Monday, June 25, 2012 2:35:53 PM
"its called REASONABLE SUSPICION. cam are use by gang members so he could be a gang member for having a cam"
Are you going to suggest that every CNN van with a camera mounted on the roof or close to any window is a crip drive by wagon just waiting to be called into action?
You have to be a world class cretin to not recognise that the police officer was completely in the wrong by: Suggesting he can take possession of private property without reasonable cause.
Driving on the highway under ths speedlimit is not probable cause. Driving a motorcycle is not probable cause. By that definition, every black, white or hispanic person in the US should always be stopped for just about everything because someone with their particular skintone once killed a guy.
Do you European immigrants currently residing in the USA have any sense of self respect left?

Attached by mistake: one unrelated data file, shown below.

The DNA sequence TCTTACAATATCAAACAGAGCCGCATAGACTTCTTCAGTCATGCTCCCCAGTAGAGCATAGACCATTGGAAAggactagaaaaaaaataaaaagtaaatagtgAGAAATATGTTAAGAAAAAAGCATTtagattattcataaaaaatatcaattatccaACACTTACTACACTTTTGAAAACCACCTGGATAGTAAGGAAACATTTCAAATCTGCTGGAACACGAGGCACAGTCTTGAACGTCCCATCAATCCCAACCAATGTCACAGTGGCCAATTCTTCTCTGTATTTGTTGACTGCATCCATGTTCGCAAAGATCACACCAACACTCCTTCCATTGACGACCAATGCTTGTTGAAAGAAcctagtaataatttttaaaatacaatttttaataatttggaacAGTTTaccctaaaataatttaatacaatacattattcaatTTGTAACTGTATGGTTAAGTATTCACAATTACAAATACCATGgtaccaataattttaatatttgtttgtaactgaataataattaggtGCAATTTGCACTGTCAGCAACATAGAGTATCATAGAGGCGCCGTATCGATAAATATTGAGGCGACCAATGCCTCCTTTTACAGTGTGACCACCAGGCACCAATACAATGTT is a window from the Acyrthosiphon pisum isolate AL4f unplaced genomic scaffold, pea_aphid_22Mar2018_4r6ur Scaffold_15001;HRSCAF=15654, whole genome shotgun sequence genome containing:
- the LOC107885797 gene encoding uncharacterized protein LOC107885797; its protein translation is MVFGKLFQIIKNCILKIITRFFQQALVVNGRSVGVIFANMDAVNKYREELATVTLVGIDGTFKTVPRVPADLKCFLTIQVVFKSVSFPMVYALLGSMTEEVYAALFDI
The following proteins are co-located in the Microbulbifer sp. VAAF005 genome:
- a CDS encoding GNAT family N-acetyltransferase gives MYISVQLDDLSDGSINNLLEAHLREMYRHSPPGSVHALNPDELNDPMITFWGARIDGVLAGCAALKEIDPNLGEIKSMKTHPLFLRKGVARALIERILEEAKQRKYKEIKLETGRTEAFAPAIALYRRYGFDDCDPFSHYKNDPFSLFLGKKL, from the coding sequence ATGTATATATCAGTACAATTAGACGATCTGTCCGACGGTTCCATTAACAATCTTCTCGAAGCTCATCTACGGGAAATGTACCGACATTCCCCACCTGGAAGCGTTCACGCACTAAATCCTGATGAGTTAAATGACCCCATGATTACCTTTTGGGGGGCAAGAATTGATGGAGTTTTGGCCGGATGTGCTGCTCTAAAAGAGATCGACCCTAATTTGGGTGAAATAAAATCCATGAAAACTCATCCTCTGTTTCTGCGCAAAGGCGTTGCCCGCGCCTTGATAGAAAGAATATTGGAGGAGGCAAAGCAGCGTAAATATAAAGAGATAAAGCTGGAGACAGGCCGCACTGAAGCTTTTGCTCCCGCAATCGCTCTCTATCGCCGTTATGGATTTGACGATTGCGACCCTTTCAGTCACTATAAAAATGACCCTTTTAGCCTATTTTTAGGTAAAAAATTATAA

Monday, June 25, 2012 11:43:47 AM
DM: Your walking a very very fine line. That's like saying that every kid who has a cell phone may potentially be carrying video footage of his friends committing a minor crime, so therefore all teenagers cell phones should be screened for video evidence. It`s ridiculous.
Reasonable suspicion usually applies only when a crime has been committed and a person matches the description or a person is acting out of the ordinary. It is not to be used to take away the rights of citizens to be unlawfully searched without a warrant. And you`re doing exactly what Macgruffin did, you`re assuming that that the cop has a right to stop the person for his camera. That individual can deny the cop the right to search his property without a warrant, which means the inital arrest to GET the camera was unlawful. So before you start throwing out precendents, first understand the crime being committed. Heres a hint, there wasn`t one in this case.
Monday, June 25, 2012 10:05:17 AM
>Based on what evidence? >
its called REASONABLE SUSPICION. cam are use by gang members so he could be a gang member for having a cam
"(1) the consensual encounter, which may be initiated without any objective level of suspicion; (2) the investigative detention, which, if non-consensual, must be supported by a reasonable, articulable suspicion of criminal activity; and (3) the arrest, valid only if supported by probable cause." United States v. Smith, 594 F.3d 530, 535 (6th Cir. 2010) (quoting United States v. Waldon, 206 F.3d 597, 602 (6th Cir. 2000)).iii